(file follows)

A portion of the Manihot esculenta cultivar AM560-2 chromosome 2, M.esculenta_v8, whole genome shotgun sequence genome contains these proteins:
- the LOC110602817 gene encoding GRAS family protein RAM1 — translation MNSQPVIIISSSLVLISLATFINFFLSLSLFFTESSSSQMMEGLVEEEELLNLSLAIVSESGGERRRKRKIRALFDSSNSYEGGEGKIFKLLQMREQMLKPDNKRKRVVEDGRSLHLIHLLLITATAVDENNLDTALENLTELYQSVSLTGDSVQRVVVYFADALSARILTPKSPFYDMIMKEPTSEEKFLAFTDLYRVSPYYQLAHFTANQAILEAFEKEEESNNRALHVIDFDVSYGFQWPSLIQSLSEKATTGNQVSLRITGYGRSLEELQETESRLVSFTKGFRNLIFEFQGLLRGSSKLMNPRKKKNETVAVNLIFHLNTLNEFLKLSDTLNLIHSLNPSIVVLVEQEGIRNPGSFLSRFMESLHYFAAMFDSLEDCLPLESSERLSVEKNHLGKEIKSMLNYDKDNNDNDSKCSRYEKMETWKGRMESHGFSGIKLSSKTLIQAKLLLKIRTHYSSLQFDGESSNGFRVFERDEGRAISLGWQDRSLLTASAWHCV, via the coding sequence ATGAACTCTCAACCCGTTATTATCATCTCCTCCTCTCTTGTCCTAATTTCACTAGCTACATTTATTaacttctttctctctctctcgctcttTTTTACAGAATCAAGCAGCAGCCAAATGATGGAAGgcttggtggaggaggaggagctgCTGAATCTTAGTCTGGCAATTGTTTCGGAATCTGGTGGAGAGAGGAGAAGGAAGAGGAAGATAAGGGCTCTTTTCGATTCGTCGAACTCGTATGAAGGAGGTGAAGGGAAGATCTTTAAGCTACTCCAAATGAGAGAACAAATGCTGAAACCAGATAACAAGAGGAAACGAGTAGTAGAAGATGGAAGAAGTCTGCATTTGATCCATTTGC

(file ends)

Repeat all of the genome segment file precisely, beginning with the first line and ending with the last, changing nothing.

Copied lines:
A portion of the Manihot esculenta cultivar AM560-2 chromosome 2, M.esculenta_v8, whole genome shotgun sequence genome contains these proteins:
- the LOC110602817 gene encoding GRAS family protein RAM1 — translation MNSQPVIIISSSLVLISLATFINFFLSLSLFFTESSSSQMMEGLVEEEELLNLSLAIVSESGGERRRKRKIRALFDSSNSYEGGEGKIFKLLQMREQMLKPDNKRKRVVEDGRSLHLIHLLLITATAVDENNLDTALENLTELYQSVSLTGDSVQRVVVYFADALSARILTPKSPFYDMIMKEPTSEEKFLAFTDLYRVSPYYQLAHFTANQAILEAFEKEEESNNRALHVIDFDVSYGFQWPSLIQSLSEKATTGNQVSLRITGYGRSLEELQETESRLVSFTKGFRNLIFEFQGLLRGSSKLMNPRKKKNETVAVNLIFHLNTLNEFLKLSDTLNLIHSLNPSIVVLVEQEGIRNPGSFLSRFMESLHYFAAMFDSLEDCLPLESSERLSVEKNHLGKEIKSMLNYDKDNNDNDSKCSRYEKMETWKGRMESHGFSGIKLSSKTLIQAKLLLKIRTHYSSLQFDGESSNGFRVFERDEGRAISLGWQDRSLLTASAWHCV, via the coding sequence ATGAACTCTCAACCCGTTATTATCATCTCCTCCTCTCTTGTCCTAATTTCACTAGCTACATTTATTaacttctttctctctctctcgctcttTTTTACAGAATCAAGCAGCAGCCAAATGATGGAAGgcttggtggaggaggaggagctgCTGAATCTTAGTCTGGCAATTGTTTCGGAATCTGGTGGAGAGAGGAGAAGGAAGAGGAAGATAAGGGCTCTTTTCGATTCGTCGAACTCGTATGAAGGAGGTGAAGGGAAGATCTTTAAGCTACTCCAAATGAGAGAACAAATGCTGAAACCAGATAACAAGAGGAAACGAGTAGTAGAAGATGGAAGAAGTCTGCATTTGATCCATTTGC